Full mickle his thought was on.”

In Homer's Greek or Dante's Italian such a couplet (which, be it observed, is as good in rhythm and vowel contrast as in simple presentation of thought) could hardly lack general admiration. In the English poetry of the Middle Ages it is dismissed as a commonplace.

Yet such things, and far better things, are to be met everywhere in the literature which, during the period We have had under review, took definite form and shape. It produced, indeed, none of the greatest men of letters—no Chaucer nor Dante, no Froissart even, at best for certainties a Villehardouin and a William of Lorris, a Wolfram and a Walther, with shadowy creatures of speculation like the authors of the great romances. But it produced some of the greatest matter, and some of not the least delightful handlings of matter, in book-history. And it is everywhere distinguished, first, by the adventurous fecundity of its experiments in form and kind, secondly, by the presence of that spirit which has been adumbrated in the last paragraph. In this last, we must own, the pupil countries far outdid their master or mistress. France was stronger relatively in the spirit of poetry during the Middle Ages than she has been since; but she was still weaker than others. She gave them expression, patterns, form: they found passion and spirit, with not seldom positive story-subject as well. When we come upon some nueva maestria, as the old Spanish poet called it, some cunning trick of form, Some craftsmanlike adjustment of style and kind to literary purposes, we shall generally find that it was invented in France. But we know that no Frenchman. could have written the Dies Irae ; and though we recognise French as at home in the Rose-Garden, and not out of place in the fatal meeting of Lancelot and Guinevere, it sounds but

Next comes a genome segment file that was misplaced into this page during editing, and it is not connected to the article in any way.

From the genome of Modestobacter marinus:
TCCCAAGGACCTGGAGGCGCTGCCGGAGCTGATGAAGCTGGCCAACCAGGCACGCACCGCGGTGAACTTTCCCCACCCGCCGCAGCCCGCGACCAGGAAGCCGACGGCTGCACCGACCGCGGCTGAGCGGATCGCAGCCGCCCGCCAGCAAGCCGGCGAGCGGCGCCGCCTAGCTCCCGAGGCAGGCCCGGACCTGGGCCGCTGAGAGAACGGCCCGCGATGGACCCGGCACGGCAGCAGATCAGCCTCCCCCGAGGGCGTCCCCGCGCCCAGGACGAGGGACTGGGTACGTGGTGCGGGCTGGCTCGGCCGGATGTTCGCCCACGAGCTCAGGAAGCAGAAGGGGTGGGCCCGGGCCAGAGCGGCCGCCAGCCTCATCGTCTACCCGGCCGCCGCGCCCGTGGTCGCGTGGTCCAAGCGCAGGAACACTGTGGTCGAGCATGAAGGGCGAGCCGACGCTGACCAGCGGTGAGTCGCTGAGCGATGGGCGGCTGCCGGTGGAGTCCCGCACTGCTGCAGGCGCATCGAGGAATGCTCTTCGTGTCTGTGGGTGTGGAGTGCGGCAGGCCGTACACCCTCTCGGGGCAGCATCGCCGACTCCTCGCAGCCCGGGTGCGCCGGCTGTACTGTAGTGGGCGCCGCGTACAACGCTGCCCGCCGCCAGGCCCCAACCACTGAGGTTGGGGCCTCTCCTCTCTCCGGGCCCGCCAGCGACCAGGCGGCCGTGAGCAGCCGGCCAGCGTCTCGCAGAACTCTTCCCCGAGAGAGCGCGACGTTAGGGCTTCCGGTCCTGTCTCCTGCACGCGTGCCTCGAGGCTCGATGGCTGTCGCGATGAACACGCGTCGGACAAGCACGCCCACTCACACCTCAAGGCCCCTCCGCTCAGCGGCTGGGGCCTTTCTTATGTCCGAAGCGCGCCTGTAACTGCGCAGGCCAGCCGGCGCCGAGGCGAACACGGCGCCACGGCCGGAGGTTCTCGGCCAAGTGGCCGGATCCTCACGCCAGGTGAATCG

as a foreign language in the towers of Carbonek or of Montsalvatsch.